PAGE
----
Porsche opens the first e-fuel plant in Chile



Updated on Monday, September 13, 2021 – 11:48

Haru Oni, a plant for e-fuel, is put into operation through the collaboration of the automobile manufacturer and Siemens Energy.

Renault Iberdrola to supply green energy to the factories of the diamond Alliance Agreement between Porsche and Siemens

Porsche aims to be CO2 neutral from 2030But it doesn’t just have its sights set on electric mobility like other manufacturers. The proof is the Haru Oni ​​project, a plant that is the first in the world for the large-scale production of virtually neutral e-fuel environmentally. It has been launched together with Siemens Energy.

Is in Punta Arenas, in Chilean Patagonia, a distant location that Michael Steiner, Porsche R&D manager justifies: The wind produces four times more energy than in Germany and provides us with other partners beyond Siemens that we need in Chile. We also require a political security that we have found in that country, which has a very ambitious plan to become a large exporter of renewable energy.

It all starts with a electrolysis process (powered by the force of the wind) that divides water into oxygen and hydrogen. At another point in the plant, CO2 is captured from the air, which combines with hydrogen to produce synthetic methanol, which is adapted to serve as a green fuel.

The plant could be ready in summer 2022, starting with an annual production of about 130,000 liters It has to skyrocket to 55 million liters in 2024, to reach 550 million liters just two years later.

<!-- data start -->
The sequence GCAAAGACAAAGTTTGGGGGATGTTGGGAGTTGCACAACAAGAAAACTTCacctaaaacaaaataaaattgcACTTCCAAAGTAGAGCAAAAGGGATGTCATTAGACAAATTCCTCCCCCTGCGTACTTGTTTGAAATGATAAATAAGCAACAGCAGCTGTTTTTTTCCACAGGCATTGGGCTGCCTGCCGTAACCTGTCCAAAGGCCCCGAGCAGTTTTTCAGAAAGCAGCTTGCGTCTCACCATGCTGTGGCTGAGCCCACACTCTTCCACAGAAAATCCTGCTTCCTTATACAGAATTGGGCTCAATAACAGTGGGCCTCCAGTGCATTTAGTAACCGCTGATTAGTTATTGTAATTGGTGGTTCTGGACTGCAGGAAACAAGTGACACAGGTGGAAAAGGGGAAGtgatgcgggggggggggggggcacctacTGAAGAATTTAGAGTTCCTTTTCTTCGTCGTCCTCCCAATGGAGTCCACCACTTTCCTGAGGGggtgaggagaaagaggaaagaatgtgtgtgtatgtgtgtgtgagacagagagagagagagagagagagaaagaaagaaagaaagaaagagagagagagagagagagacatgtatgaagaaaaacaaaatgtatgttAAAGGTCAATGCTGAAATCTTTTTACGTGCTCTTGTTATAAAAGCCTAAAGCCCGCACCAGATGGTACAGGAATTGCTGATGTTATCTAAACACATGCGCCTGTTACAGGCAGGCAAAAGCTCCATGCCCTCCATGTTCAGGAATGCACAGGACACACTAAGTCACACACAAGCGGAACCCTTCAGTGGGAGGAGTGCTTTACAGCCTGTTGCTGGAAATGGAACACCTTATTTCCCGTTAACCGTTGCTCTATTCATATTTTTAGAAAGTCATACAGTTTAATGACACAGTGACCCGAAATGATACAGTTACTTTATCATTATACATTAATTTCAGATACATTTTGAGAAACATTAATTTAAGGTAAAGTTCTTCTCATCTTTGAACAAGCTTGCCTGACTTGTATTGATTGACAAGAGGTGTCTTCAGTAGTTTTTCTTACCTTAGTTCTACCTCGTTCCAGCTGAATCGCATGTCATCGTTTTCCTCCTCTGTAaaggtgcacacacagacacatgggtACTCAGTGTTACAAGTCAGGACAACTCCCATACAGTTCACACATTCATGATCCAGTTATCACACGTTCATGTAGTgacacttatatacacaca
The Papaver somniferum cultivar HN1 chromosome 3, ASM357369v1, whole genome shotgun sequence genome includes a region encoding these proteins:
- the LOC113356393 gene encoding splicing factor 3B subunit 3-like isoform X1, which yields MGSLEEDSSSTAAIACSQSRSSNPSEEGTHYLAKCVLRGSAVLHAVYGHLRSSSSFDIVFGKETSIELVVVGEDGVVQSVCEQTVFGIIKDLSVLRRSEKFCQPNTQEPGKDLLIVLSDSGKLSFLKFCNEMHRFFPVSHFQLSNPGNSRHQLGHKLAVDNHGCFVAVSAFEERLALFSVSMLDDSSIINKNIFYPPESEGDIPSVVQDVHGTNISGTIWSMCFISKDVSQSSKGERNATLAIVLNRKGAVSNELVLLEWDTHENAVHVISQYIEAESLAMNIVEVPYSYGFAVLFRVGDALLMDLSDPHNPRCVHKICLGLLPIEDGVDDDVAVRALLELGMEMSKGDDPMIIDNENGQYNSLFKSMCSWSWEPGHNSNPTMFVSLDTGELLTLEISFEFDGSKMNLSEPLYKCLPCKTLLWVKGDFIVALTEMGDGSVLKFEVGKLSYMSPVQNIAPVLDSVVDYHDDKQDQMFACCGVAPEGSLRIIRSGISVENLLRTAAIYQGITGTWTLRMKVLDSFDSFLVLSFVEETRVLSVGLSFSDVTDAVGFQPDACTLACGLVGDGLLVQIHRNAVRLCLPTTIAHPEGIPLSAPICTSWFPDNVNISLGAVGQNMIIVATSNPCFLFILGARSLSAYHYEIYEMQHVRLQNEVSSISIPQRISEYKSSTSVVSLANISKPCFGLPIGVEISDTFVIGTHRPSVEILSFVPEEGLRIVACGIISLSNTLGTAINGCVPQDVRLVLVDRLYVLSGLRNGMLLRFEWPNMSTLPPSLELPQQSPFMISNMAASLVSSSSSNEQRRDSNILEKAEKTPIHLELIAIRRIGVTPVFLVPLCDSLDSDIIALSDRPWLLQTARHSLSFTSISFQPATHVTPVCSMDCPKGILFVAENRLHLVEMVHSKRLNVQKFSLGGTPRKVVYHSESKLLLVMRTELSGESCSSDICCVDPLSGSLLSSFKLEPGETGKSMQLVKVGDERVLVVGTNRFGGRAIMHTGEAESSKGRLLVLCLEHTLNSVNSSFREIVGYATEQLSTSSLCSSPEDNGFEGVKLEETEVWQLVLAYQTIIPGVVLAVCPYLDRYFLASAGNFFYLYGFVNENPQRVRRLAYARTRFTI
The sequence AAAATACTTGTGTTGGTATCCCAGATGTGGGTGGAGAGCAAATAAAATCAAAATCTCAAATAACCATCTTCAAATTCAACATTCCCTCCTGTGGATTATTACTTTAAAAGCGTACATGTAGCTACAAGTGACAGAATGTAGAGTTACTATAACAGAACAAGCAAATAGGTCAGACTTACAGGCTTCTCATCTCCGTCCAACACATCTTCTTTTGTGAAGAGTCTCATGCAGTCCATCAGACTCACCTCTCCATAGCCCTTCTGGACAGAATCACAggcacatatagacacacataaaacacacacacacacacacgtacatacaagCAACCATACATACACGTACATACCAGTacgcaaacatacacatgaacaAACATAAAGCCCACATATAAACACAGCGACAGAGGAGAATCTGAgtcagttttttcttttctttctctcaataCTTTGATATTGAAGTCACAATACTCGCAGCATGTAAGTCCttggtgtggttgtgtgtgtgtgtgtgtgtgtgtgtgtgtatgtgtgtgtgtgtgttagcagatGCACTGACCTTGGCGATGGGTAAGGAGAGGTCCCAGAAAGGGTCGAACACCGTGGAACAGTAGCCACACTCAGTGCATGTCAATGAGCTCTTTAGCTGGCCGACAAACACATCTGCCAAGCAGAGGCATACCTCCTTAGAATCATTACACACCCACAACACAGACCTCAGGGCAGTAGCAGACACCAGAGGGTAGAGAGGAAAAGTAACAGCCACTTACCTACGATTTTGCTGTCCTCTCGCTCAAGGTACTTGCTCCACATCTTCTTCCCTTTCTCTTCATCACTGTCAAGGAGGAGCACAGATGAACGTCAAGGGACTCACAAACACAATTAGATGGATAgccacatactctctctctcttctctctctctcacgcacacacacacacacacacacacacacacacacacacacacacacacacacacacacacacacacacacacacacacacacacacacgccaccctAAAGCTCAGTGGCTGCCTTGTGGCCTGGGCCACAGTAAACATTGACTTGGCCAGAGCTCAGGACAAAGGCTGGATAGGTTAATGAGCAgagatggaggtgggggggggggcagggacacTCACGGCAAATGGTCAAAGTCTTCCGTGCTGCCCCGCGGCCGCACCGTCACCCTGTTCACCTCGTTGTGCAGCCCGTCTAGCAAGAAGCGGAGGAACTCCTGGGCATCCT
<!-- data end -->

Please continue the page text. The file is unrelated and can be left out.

90% less CO2

The advantage of this fuel is that it can reduce CO2 emissions from combustion engines by up to 90% without requiring changes to them. The less good, that until 2026 its price will not be competitive, but it will be reasonable.

In any case, it is very important for the brand because 70% of the Porsche manufactured throughout the history of the brand are still in operation, which opens the door to continue using them as classic cars in a much more environmentally friendly way.

In addition, Porsche anticipates that combustion engines will have many years of life ahead of them. Especially in a model like the legendary 911 that would prove very difficult to electrify without significantly increasing size and weight, which does not fit in with its lightness DNA.

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